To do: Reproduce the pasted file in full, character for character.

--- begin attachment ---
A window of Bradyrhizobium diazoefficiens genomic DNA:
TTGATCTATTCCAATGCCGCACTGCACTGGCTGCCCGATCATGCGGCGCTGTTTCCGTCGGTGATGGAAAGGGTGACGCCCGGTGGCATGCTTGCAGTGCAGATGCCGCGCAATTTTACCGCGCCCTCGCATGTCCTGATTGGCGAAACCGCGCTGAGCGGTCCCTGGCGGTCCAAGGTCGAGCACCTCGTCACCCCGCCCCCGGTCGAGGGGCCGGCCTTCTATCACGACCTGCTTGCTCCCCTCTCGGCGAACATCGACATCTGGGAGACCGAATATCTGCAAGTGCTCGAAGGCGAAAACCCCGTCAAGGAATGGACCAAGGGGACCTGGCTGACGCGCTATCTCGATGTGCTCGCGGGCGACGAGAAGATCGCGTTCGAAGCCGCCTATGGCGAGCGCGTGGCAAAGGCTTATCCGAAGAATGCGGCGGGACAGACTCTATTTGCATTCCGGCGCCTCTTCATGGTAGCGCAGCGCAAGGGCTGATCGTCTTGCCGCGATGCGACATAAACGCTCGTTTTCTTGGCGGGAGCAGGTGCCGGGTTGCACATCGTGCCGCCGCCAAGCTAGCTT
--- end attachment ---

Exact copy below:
A window of Bradyrhizobium diazoefficiens genomic DNA:
TTGATCTATTCCAATGCCGCACTGCACTGGCTGCCCGATCATGCGGCGCTGTTTCCGTCGGTGATGGAAAGGGTGACGCCCGGTGGCATGCTTGCAGTGCAGATGCCGCGCAATTTTACCGCGCCCTCGCATGTCCTGATTGGCGAAACCGCGCTGAGCGGTCCCTGGCGGTCCAAGGTCGAGCACCTCGTCACCCCGCCCCCGGTCGAGGGGCCGGCCTTCTATCACGACCTGCTTGCTCCCCTCTCGGCGAACATCGACATCTGGGAGACCGAATATCTGCAAGTGCTCGAAGGCGAAAACCCCGTCAAGGAATGGACCAAGGGGACCTGGCTGACGCGCTATCTCGATGTGCTCGCGGGCGACGAGAAGATCGCGTTCGAAGCCGCCTATGGCGAGCGCGTGGCAAAGGCTTATCCGAAGAATGCGGCGGGACAGACTCTATTTGCATTCCGGCGCCTCTTCATGGTAGCGCAGCGCAAGGGCTGATCGTCTTGCCGCGATGCGACATAAACGCTCGTTTTCTTGGCGGGAGCAGGTGCCGGGTTGCACATCGTGCCGCCGCCAAGCTAGCTT